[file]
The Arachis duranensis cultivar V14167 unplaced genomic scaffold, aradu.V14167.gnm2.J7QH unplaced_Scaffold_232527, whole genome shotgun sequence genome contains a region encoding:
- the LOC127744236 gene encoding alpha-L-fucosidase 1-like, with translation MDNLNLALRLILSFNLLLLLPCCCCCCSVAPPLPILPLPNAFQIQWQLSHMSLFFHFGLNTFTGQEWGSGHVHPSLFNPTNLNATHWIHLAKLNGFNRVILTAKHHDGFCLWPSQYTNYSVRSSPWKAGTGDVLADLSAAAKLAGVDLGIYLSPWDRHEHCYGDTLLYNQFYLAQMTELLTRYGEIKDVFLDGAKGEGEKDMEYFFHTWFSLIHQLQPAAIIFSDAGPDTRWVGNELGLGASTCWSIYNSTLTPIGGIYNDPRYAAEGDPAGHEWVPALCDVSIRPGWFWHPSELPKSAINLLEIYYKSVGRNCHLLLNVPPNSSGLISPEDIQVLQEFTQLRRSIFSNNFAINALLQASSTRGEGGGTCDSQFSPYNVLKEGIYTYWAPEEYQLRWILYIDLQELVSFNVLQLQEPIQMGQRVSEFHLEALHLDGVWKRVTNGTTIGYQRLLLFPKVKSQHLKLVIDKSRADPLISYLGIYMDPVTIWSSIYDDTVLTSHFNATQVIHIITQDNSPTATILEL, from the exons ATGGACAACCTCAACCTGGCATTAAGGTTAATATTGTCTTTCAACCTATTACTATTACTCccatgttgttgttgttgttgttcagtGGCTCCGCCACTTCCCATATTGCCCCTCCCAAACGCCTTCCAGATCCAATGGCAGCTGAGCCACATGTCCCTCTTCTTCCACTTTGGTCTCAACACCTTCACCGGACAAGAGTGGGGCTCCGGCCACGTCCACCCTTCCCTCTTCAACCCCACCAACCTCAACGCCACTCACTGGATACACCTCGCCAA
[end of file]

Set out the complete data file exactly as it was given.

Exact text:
The Arachis duranensis cultivar V14167 unplaced genomic scaffold, aradu.V14167.gnm2.J7QH unplaced_Scaffold_232527, whole genome shotgun sequence genome contains a region encoding:
- the LOC127744236 gene encoding alpha-L-fucosidase 1-like, with translation MDNLNLALRLILSFNLLLLLPCCCCCCSVAPPLPILPLPNAFQIQWQLSHMSLFFHFGLNTFTGQEWGSGHVHPSLFNPTNLNATHWIHLAKLNGFNRVILTAKHHDGFCLWPSQYTNYSVRSSPWKAGTGDVLADLSAAAKLAGVDLGIYLSPWDRHEHCYGDTLLYNQFYLAQMTELLTRYGEIKDVFLDGAKGEGEKDMEYFFHTWFSLIHQLQPAAIIFSDAGPDTRWVGNELGLGASTCWSIYNSTLTPIGGIYNDPRYAAEGDPAGHEWVPALCDVSIRPGWFWHPSELPKSAINLLEIYYKSVGRNCHLLLNVPPNSSGLISPEDIQVLQEFTQLRRSIFSNNFAINALLQASSTRGEGGGTCDSQFSPYNVLKEGIYTYWAPEEYQLRWILYIDLQELVSFNVLQLQEPIQMGQRVSEFHLEALHLDGVWKRVTNGTTIGYQRLLLFPKVKSQHLKLVIDKSRADPLISYLGIYMDPVTIWSSIYDDTVLTSHFNATQVIHIITQDNSPTATILEL, from the exons ATGGACAACCTCAACCTGGCATTAAGGTTAATATTGTCTTTCAACCTATTACTATTACTCccatgttgttgttgttgttgttcagtGGCTCCGCCACTTCCCATATTGCCCCTCCCAAACGCCTTCCAGATCCAATGGCAGCTGAGCCACATGTCCCTCTTCTTCCACTTTGGTCTCAACACCTTCACCGGACAAGAGTGGGGCTCCGGCCACGTCCACCCTTCCCTCTTCAACCCCACCAACCTCAACGCCACTCACTGGATACACCTCGCCAA